Cimber, 27, has a 3.17 ERA with 51 strikeouts and 10 walks in 42 appearances (48 1/3 innings) this season for the Padres. A side-arming righty, he has limited right-handed hitters to a measly .482 OPS. If the Indians take on the Yankees or Astros in the playoffs, Cimber could come in handy against some of their right-handed sluggers.
"It's a guy with a little bit of a unique look," Antonetti said of Cimber. "He's a very low-slot right-handed reliever that's dominated right-handed hitters and has improved against left-handed hitters. We think he's a guy we can leverage in key situations in games to get some of the best right-handed hitters out."
Francona uses Allen as his primary closer, but the manager is also flexible with how he utilizes his late-inning arms.
Hand is most likely headed for a setup role with Cleveland, but he could just as easily share save chances with Allen depending on matchups. Miller, who works as a high-leverage weapon for the Tribe, is still working his way back from the 10-day disabled list (right knee). The veteran lefty logged a rehab outing for Triple-A Columbus on Tuesday, striking out two in one clean inning.
"[Miller's] outing the other night was really encouraging," Antonetti said. "His fastball velocity and shape to his pitches is starting to creep back to where he is when he's at his best. We'll continue to allow him to work through things in the Minor Leagues, and at some point here in the next few weeks, he can be an option for us."
The American League Central-leading Indians did not want to part with Mejia unless the incoming package came with multiple seasons of control. That goal was achieved by netting Cimber as the secondary piece to the trade, which greatly enhances the look of Cleveland's bullpen with October in mind.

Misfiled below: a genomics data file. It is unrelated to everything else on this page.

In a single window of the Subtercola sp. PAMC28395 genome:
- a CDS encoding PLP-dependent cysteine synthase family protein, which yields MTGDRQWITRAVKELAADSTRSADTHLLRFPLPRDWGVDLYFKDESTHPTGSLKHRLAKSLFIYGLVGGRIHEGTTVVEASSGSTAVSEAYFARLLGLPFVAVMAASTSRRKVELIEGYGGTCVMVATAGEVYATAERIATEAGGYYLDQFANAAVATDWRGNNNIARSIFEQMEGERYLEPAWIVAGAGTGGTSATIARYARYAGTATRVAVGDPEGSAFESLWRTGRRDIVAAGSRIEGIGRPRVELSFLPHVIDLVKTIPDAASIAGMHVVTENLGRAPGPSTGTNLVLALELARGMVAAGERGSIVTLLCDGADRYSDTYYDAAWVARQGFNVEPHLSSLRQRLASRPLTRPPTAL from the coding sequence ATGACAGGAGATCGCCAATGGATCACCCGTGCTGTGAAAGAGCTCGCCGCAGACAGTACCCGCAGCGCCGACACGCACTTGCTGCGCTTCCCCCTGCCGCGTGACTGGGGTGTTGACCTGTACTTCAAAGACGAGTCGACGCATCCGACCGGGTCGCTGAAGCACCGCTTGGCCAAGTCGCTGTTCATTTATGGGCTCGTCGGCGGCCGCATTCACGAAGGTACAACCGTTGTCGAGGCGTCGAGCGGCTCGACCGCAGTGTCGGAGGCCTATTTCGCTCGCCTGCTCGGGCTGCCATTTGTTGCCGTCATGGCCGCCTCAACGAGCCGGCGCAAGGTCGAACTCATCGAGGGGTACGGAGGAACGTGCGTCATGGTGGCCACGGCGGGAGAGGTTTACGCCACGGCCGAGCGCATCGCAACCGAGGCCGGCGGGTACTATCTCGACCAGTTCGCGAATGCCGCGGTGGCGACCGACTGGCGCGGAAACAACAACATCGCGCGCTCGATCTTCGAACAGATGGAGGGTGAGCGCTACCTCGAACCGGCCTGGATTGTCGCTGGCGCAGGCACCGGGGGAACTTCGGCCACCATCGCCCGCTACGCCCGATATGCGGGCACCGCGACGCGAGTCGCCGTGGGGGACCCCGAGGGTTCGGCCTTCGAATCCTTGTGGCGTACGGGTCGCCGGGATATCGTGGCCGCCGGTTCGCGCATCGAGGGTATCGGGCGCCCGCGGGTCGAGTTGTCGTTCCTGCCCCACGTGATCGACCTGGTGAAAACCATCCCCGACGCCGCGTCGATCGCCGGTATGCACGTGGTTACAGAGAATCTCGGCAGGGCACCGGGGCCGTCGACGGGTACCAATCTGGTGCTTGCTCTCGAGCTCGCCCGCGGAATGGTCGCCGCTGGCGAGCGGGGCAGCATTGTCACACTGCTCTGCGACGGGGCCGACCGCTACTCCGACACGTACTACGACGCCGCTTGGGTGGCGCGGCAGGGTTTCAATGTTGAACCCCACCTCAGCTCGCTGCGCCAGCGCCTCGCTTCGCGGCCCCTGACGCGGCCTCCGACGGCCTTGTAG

The acquisition is similar to when the Indians got Miller from the Yankees before the 2016 non-waiver Trade Deadline while he still had 2 1/2 years remaining on his contract. As with Hand, they traded outfielder Clint Frazier, then their No. 1 prospect, for an elite left-handed reliever in Miller with multiple years of team control.
Mejia, 22, was splitting his time between catching and the outfield this season due to him being blocked at the MLB level by Gomes (signed through 2019 with team options for '20 and '21) and Roberto Perez (signed through '20 with team options for '21 and '22). Francona emphasized over the past few weeks that the switch-hitting prospect preferred to focus on catching.
"We asked a lot of Francisco this year, no doubt about about it," Antonetti said. "We asked him to try to develop defensively at a couple different positions while trying to perform at a young age in Triple-A against some really good pitching. So there were a lot of challenges on Francisco's plate, and to his credit, he handled them really well."
The Padres plan to keep Mejia at catcher, but will send him to Triple-A El Paso for the time being.
In 2016, Mejia put himself on the national radar with a 50-game hitting streak. He made the World roster in the SiriusXM All-Star Futures Game in each of the past three seasons, and he's hitting .279 with 30 extra-base hits and a .755 OPS through 79 games at Triple-A Columbus this year. Mejia, who had two brief stints with Cleveland this season, hit .455 with a 1.193 OPS in 24 games in June, ending that month with eight multihit games in a row.
"We all feel that Francisco's going to be a really good player," Antonetti said. "But in order to be able to get back what we view are really high-leverage, high-impact relievers, we knew we were going to have to give up a lot of value. We were fortunate that we do have some catching depth within the organization, and that depth allowed us to consider a trade like this."
Jordan Bastian has covered the Indians for MLB.com since 2011, and previously covered the Blue Jays from 2006-10. Read his blog, Major League Bastian, follow him on Twitter @MLBastian and Facebook.